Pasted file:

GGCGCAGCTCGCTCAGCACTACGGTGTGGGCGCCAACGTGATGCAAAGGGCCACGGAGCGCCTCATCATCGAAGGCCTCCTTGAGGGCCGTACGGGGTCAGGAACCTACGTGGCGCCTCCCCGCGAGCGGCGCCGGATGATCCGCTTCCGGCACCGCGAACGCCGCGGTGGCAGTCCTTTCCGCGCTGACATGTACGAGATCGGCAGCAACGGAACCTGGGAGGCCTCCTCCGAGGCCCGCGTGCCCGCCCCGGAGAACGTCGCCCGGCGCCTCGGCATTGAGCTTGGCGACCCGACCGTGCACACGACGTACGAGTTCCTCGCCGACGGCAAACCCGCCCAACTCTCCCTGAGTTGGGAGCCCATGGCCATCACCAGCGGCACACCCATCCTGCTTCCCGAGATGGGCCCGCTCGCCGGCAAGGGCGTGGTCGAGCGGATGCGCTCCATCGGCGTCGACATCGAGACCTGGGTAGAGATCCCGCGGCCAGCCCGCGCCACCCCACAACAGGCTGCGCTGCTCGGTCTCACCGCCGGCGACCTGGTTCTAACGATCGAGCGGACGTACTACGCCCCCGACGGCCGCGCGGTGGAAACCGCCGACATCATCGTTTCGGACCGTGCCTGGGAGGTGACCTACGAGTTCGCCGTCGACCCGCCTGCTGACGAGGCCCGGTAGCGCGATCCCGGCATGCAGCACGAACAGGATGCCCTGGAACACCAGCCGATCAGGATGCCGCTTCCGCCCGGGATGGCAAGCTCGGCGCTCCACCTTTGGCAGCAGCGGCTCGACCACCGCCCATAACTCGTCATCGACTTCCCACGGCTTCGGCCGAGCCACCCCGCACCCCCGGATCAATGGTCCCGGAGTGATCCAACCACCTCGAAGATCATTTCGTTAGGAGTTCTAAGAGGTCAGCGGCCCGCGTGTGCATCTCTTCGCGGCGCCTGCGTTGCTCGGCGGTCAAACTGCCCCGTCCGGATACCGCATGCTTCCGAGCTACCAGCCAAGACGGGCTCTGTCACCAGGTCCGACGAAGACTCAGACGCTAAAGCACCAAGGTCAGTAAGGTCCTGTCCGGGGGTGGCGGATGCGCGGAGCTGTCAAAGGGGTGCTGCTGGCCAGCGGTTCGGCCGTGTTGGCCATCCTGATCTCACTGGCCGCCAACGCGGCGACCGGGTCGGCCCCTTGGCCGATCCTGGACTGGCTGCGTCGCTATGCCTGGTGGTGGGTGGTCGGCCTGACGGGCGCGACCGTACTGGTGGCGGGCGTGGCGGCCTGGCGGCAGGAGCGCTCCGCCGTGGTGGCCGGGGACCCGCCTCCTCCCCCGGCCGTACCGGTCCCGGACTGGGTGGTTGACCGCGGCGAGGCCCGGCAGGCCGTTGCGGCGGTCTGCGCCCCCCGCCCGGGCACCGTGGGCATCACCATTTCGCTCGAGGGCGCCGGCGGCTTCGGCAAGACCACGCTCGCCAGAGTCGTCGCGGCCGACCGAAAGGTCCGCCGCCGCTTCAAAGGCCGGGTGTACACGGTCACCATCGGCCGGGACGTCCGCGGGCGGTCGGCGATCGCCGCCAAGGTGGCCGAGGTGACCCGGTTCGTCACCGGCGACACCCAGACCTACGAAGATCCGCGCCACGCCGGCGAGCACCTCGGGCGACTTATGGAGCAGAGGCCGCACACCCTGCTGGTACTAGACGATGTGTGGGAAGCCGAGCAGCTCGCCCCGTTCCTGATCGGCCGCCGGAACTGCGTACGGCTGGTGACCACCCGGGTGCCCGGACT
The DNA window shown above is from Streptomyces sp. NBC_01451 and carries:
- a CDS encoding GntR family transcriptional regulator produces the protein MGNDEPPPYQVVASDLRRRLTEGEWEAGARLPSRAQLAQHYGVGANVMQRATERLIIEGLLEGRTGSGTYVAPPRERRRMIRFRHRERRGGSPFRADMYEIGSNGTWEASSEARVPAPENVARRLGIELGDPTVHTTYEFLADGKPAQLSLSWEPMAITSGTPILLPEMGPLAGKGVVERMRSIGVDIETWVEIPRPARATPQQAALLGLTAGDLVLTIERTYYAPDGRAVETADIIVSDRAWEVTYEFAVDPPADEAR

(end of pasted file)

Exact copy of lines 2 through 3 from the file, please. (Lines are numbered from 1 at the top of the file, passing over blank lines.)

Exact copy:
The DNA window shown above is from Streptomyces sp. NBC_01451 and carries:
- a CDS encoding GntR family transcriptional regulator produces the protein MGNDEPPPYQVVASDLRRRLTEGEWEAGARLPSRAQLAQHYGVGANVMQRATERLIIEGLLEGRTGSGTYVAPPRERRRMIRFRHRERRGGSPFRADMYEIGSNGTWEASSEARVPAPENVARRLGIELGDPTVHTTYEFLADGKPAQLSLSWEPMAITSGTPILLPEMGPLAGKGVVERMRSIGVDIETWVEIPRPARATPQQAALLGLTAGDLVLTIERTYYAPDGRAVETADIIVSDRAWEVTYEFAVDPPADEAR